For such a storied wine region, Napa Valley can be surprisingly modest about its older wines. Wineries like Charles Krug have operated since the mid-1800s, with time off for Prohibition. But older vintages don’t command the astronomical sums cult new releases do, and California wine has never been considered terrifically age-worthy.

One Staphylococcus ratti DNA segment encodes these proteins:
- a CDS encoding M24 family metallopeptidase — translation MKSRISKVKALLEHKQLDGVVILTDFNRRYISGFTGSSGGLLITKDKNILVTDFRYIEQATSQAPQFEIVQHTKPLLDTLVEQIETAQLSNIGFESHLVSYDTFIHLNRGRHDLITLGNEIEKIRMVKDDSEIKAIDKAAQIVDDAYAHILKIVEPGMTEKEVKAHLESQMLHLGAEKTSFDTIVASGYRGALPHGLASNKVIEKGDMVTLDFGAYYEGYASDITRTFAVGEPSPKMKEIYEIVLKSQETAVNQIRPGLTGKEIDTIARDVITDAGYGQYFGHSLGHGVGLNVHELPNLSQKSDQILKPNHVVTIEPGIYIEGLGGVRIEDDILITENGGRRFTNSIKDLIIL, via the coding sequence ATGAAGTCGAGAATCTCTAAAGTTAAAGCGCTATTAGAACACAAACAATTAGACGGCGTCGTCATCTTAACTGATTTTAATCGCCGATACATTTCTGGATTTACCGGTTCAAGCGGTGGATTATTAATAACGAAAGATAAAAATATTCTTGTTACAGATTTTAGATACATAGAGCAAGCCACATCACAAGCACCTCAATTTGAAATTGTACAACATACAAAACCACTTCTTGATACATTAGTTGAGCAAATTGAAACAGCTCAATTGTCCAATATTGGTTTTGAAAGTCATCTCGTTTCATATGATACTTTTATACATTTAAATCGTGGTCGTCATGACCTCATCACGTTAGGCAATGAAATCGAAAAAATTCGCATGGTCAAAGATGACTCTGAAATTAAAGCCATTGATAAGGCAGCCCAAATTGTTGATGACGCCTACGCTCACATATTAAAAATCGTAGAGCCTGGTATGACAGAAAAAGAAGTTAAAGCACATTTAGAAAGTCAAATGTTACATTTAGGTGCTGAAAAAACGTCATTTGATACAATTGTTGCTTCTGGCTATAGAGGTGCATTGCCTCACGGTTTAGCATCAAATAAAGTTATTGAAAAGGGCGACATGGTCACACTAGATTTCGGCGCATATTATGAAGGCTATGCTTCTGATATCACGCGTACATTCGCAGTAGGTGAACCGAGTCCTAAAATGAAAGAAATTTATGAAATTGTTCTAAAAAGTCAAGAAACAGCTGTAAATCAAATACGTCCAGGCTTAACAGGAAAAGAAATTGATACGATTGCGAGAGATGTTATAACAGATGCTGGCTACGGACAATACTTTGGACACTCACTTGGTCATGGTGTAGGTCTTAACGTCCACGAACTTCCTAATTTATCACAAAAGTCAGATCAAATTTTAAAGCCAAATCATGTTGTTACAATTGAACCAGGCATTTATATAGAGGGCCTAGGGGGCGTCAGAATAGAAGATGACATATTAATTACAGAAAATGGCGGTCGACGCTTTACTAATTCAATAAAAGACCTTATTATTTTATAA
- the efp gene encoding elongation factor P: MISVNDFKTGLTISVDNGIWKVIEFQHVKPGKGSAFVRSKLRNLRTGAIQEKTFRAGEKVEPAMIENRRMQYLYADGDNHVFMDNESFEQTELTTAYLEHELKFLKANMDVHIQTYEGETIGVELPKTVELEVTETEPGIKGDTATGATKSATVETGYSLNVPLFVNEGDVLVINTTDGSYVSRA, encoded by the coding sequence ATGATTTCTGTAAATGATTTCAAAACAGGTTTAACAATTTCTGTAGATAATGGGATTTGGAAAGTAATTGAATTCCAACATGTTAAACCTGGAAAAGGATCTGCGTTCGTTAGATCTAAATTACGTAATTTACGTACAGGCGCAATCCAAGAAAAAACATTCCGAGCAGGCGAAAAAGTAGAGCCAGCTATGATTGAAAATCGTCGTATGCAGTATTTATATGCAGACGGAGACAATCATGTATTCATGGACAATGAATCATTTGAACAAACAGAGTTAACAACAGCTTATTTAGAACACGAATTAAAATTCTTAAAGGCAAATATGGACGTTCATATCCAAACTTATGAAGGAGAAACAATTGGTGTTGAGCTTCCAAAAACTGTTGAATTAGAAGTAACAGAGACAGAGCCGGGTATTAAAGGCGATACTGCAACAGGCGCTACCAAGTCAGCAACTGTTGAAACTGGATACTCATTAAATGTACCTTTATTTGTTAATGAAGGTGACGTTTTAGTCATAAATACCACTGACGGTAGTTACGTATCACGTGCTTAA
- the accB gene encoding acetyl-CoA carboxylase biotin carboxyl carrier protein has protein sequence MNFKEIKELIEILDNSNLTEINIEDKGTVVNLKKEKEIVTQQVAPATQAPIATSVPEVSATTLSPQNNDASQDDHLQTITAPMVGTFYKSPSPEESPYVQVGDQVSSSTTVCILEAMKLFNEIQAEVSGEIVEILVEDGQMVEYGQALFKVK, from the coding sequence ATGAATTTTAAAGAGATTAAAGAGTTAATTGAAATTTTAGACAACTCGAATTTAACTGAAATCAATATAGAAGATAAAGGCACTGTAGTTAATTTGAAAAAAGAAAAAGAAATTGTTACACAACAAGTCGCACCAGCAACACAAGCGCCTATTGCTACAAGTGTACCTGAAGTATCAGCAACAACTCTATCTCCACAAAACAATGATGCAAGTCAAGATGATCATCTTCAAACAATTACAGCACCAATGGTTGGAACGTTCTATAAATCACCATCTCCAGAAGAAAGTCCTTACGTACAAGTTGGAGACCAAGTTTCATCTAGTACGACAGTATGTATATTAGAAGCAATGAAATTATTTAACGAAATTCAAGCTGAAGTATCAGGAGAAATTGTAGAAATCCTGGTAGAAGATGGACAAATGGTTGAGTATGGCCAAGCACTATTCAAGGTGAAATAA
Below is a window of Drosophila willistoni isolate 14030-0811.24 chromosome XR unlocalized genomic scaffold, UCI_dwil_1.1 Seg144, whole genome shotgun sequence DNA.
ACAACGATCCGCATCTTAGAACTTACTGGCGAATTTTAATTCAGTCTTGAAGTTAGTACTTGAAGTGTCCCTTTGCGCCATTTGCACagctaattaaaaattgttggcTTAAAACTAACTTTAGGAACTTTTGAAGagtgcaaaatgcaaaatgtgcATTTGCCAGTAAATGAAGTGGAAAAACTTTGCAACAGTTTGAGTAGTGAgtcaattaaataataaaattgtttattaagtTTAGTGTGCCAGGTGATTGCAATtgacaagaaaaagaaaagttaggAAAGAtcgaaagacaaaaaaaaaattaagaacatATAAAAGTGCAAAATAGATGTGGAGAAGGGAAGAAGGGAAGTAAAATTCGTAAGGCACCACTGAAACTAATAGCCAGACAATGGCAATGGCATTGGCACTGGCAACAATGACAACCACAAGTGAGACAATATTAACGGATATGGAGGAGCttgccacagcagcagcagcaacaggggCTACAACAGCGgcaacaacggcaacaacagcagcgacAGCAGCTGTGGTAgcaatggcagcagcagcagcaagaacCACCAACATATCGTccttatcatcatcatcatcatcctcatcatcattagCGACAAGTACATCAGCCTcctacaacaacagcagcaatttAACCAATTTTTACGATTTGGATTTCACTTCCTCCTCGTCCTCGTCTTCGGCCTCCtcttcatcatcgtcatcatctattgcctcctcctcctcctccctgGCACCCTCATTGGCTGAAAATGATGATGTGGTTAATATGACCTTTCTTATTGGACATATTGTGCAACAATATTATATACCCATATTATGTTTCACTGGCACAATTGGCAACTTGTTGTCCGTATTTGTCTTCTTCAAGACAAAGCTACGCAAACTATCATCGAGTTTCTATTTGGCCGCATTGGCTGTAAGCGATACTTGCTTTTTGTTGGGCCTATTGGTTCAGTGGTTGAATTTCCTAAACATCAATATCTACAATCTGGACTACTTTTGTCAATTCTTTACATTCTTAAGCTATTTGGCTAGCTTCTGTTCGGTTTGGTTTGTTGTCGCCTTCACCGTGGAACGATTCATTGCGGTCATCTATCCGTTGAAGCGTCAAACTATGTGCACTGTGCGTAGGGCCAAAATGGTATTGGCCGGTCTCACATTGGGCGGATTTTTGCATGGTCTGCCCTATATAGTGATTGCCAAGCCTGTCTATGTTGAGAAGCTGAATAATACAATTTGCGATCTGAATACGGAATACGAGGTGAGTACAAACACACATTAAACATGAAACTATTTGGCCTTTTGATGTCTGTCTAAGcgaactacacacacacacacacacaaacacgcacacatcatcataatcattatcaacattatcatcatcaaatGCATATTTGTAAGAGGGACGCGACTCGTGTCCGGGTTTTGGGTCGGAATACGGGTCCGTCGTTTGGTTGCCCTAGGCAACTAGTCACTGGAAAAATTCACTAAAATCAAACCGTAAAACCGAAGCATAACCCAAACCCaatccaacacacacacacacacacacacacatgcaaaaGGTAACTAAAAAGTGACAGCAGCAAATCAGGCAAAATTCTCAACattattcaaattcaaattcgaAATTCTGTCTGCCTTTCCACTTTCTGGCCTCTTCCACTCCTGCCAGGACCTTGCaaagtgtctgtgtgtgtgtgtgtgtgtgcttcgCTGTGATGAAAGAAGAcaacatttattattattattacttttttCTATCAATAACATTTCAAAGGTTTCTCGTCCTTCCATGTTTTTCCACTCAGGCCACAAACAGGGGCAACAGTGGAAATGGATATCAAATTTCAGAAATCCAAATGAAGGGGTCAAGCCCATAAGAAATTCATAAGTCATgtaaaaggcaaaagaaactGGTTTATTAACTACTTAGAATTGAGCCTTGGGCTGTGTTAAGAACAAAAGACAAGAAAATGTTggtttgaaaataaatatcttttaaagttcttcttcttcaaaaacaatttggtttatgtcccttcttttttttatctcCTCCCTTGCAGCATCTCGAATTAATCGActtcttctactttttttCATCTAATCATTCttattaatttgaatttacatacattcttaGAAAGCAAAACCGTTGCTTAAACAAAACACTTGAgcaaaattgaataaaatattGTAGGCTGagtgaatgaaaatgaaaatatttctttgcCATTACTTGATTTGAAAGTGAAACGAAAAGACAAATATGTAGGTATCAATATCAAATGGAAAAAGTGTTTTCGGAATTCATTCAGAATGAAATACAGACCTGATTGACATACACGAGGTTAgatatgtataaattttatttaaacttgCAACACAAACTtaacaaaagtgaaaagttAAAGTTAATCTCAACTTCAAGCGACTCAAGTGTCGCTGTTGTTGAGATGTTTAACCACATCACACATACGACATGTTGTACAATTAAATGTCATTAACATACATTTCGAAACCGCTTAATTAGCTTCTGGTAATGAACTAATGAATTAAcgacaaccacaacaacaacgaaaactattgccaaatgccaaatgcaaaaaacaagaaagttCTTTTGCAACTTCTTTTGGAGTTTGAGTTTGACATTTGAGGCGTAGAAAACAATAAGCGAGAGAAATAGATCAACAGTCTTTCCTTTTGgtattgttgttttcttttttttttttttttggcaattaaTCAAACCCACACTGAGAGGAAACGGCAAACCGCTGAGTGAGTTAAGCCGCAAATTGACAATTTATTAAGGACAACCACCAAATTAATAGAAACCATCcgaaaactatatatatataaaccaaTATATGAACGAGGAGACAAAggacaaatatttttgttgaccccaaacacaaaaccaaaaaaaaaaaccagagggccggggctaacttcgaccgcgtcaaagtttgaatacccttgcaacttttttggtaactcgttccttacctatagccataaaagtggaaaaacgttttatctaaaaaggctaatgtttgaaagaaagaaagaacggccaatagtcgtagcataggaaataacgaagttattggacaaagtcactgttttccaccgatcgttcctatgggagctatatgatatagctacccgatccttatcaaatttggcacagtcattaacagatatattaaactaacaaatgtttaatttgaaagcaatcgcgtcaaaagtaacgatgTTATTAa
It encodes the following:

Leslie Rudd aims to change that. The entrepreneur and philanthropist owns two Napa wineries—Rudd Estate and Edge Hill—as well as Dean & Deluca and Distillery No. 209. Last year, at his St. Helena restaurant Press, he hired two sommeliers, Kelli White and Scott Brenner (from the New York restaurants Veritas and Aureole, respectively) and put them in charge of building the most extensive library of vintage Napa wines anywhere. Now containing 10,000 bottles and counting, the cellar itself is a climate-controlled space, adjacent to the restaurant, designed by Napa architect Howard Backen. It was here that Rudd hosted a rare gathering of winemaking legends last month. From Cathy Corison to the Mondavis, dozens came with favorite wines to pour and donations for the new cellar. As the night proved, not only can Napa wines age well, but also, in a region known for power, older vintages often show welcome restraint. Click through for nine highlights.